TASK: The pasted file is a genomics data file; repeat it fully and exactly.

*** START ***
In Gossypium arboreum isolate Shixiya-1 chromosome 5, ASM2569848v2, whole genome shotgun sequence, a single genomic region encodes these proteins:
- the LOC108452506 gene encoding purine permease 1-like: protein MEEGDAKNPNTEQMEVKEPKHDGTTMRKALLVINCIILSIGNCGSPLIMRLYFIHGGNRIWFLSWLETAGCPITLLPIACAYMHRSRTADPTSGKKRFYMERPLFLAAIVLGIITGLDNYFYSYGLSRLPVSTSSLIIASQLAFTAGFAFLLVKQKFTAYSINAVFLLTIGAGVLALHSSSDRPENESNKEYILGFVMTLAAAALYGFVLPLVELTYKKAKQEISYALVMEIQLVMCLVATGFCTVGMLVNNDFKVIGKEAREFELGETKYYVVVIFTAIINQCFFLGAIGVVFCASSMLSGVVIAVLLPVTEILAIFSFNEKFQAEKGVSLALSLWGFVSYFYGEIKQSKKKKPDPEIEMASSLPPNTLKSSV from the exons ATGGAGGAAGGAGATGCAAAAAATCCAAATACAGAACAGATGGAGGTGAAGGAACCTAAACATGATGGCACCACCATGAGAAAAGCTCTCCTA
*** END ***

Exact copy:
In Gossypium arboreum isolate Shixiya-1 chromosome 5, ASM2569848v2, whole genome shotgun sequence, a single genomic region encodes these proteins:
- the LOC108452506 gene encoding purine permease 1-like: protein MEEGDAKNPNTEQMEVKEPKHDGTTMRKALLVINCIILSIGNCGSPLIMRLYFIHGGNRIWFLSWLETAGCPITLLPIACAYMHRSRTADPTSGKKRFYMERPLFLAAIVLGIITGLDNYFYSYGLSRLPVSTSSLIIASQLAFTAGFAFLLVKQKFTAYSINAVFLLTIGAGVLALHSSSDRPENESNKEYILGFVMTLAAAALYGFVLPLVELTYKKAKQEISYALVMEIQLVMCLVATGFCTVGMLVNNDFKVIGKEAREFELGETKYYVVVIFTAIINQCFFLGAIGVVFCASSMLSGVVIAVLLPVTEILAIFSFNEKFQAEKGVSLALSLWGFVSYFYGEIKQSKKKKPDPEIEMASSLPPNTLKSSV from the exons ATGGAGGAAGGAGATGCAAAAAATCCAAATACAGAACAGATGGAGGTGAAGGAACCTAAACATGATGGCACCACCATGAGAAAAGCTCTCCTA